Friday I headed into London and caught up with Kristy again. Didn't do too much, other than enjoy the rare glimpse of a Lonodn heat wave. We walked past an ice-cream parlour that was bursting at the side with customers and headed to the waffles. People looked at us with the most bewildered faces I have ever seen. 'What are these people doing? Don't they realise it is 22 degrees? How could they be eating anything other than ice-cream?' Having stood out for long enough we followed the Lodon heat-wave policy and headed to a beer garden. We had a beer (wine for the lady) looking over the Themes and then had some Wagamama noodles for dinner before the rain came in. Friday was actually dismally quiet... I feel ashamed.

Saturday was a pretty hectic day, cleaning up my mess in Sarah's room (she was arriving back from Croatia) and I ran into the city to get a pair of thermals to use in place of my $3 thermals that I got from Dubai. I only got pants and that cost me about $65... Again, I'd rather not discuss it - why didn't I just get them at home? I was gonna watch the FA Cup, but no-one was home at the appartment, so didn't know when or where to watch it. I figured I don't like soccer, so it doesn't matter. Well, apparently it was one of the best of all time, and I missed it... sounds like my impression of soccer in general... a whole lot of waiting, and when something good happens, I've wasn't looking anyway. Saturday night i had a cruisy one, with the house packed again, and a big spaghetti dinner.

Then the rest of the night was used trying to figure how the hell to get to the airport in the morning. It appeared as though the lines were not working, due to engineering work. But in the end, the first train wasn't running until about an hour after I had to leave. So we (Sarah and Alissa, I was a by-stander loooking dumb and confused) re-planned the trip to involve a bus ride to a never before visited destination (mmm Park Lane, nice area) and catching a different tarin. Altogether it went okay, well I got to the airport, but was a long trip. It didn't help that I actually got off the bus at the right stop, but couldn't find the undergound and walked the wrong way! Like I said, I made it with plenty of time to spare, so it is all good.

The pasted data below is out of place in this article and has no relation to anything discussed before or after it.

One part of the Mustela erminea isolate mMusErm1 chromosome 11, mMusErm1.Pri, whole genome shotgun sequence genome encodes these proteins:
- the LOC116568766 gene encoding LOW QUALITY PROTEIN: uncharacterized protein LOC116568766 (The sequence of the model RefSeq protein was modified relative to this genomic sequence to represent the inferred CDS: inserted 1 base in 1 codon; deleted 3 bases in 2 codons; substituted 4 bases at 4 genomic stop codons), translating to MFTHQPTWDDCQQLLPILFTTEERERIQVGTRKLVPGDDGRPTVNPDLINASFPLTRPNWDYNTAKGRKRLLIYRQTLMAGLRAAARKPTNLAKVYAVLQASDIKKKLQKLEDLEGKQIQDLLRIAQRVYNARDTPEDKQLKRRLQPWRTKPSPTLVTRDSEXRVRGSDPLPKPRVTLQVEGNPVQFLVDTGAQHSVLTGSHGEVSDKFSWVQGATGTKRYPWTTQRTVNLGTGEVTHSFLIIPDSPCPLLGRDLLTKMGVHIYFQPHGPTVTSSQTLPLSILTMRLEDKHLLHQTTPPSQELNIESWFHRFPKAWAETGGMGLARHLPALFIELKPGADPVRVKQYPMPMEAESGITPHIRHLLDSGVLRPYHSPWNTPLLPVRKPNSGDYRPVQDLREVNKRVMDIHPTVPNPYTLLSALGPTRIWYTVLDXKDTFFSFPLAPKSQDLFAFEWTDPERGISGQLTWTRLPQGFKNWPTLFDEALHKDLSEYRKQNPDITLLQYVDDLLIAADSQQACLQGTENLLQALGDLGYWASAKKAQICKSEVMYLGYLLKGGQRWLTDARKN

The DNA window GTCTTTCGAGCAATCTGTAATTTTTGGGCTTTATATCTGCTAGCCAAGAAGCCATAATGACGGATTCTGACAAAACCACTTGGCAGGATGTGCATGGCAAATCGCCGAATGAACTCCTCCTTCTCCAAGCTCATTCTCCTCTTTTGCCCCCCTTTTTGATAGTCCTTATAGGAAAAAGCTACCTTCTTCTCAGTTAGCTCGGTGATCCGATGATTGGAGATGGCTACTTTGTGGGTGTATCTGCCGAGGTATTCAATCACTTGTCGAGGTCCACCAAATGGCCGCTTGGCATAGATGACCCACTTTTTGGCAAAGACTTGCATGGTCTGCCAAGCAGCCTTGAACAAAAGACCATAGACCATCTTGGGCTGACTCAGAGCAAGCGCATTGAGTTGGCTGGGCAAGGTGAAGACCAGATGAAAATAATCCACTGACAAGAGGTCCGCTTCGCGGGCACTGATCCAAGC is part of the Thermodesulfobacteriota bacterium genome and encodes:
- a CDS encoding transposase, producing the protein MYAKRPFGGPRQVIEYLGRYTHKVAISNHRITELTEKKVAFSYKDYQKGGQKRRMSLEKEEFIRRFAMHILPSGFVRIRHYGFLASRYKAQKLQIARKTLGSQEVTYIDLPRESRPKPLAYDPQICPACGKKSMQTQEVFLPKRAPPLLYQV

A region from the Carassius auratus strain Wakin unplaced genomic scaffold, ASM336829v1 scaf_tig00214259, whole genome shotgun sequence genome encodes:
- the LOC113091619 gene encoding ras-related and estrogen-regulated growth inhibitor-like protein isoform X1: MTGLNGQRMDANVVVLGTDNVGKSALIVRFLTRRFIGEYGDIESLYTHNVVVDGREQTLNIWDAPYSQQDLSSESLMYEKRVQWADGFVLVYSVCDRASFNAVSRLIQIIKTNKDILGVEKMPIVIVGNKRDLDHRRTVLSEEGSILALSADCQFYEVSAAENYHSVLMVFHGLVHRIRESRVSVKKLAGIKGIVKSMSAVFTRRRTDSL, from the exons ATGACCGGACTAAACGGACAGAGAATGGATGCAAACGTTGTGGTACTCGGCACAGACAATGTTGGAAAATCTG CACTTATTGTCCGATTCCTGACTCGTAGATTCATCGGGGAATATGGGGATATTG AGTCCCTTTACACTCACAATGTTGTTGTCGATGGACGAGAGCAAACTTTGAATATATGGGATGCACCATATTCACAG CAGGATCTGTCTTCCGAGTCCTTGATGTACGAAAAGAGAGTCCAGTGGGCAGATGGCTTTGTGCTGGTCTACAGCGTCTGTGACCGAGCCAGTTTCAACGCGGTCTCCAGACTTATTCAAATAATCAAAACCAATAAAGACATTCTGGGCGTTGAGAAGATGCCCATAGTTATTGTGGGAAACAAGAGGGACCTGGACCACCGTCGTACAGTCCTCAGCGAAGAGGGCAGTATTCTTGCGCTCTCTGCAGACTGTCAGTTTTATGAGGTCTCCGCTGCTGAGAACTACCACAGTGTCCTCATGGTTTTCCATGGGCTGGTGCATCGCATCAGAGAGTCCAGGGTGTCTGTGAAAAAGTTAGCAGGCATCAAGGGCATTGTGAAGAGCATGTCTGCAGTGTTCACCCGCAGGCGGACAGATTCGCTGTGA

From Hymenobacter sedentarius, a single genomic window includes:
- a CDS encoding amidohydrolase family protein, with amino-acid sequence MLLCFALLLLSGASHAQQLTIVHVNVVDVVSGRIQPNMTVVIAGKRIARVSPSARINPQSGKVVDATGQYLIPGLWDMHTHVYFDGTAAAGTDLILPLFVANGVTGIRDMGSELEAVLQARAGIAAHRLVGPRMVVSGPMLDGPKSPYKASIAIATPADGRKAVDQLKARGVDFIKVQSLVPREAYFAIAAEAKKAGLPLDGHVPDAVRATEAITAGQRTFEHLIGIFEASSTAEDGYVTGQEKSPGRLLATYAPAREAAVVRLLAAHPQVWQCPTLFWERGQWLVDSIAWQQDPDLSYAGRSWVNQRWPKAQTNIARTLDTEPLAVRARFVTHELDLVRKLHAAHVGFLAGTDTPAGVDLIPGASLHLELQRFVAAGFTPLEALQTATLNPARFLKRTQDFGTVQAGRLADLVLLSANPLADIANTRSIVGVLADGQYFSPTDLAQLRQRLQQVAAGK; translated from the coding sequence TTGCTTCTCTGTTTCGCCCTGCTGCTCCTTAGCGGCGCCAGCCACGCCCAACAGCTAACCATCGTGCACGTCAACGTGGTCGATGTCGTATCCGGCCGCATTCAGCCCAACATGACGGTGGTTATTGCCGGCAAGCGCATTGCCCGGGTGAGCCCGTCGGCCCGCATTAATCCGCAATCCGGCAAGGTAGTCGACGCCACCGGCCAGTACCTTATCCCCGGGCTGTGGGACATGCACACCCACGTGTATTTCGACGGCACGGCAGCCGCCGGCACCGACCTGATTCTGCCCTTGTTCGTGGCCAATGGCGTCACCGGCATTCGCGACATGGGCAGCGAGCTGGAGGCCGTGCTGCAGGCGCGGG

Big thanks to Sarah (and the rest of the housemates) for having me stay for the week. It was awesome. I will be sure to drop back in when I get back to London (well, i do have stuff there!). Thanks also for all the help sorting out getting me to the airport on Sunday morning, much appreciated. Also, thanks for the phone call Friday night Tony, even if was a drinking call! It was good talking to you and Amber, continue keeping me posted on the going's on down there.

I accidentally left the aussie sim card back in London, so will be on the UK sim card, probably from now on till I leave the UK again. Text messages will cost a fortune ($1.80, compared to 25 cent on Aus sim) till I am back in London, so I wil be cutting back just a bit I think. But feel free to keep textin or callin me if you like, I just will have to email replys unless it's urgent I guess. Also, if you have a text to Aussie sim since about 6pm saturday aussie time, I wont get it till August, so I hope it's not urgent!

For those that missed it - London Number:

+4477 4862 0944

As I said, I'm now in Copenhagen, which had a story or two in its own right, and I will put another update up just before camp (sorry tour) starts on Tuesday night.

Till next time....

*As voted by the authors of the website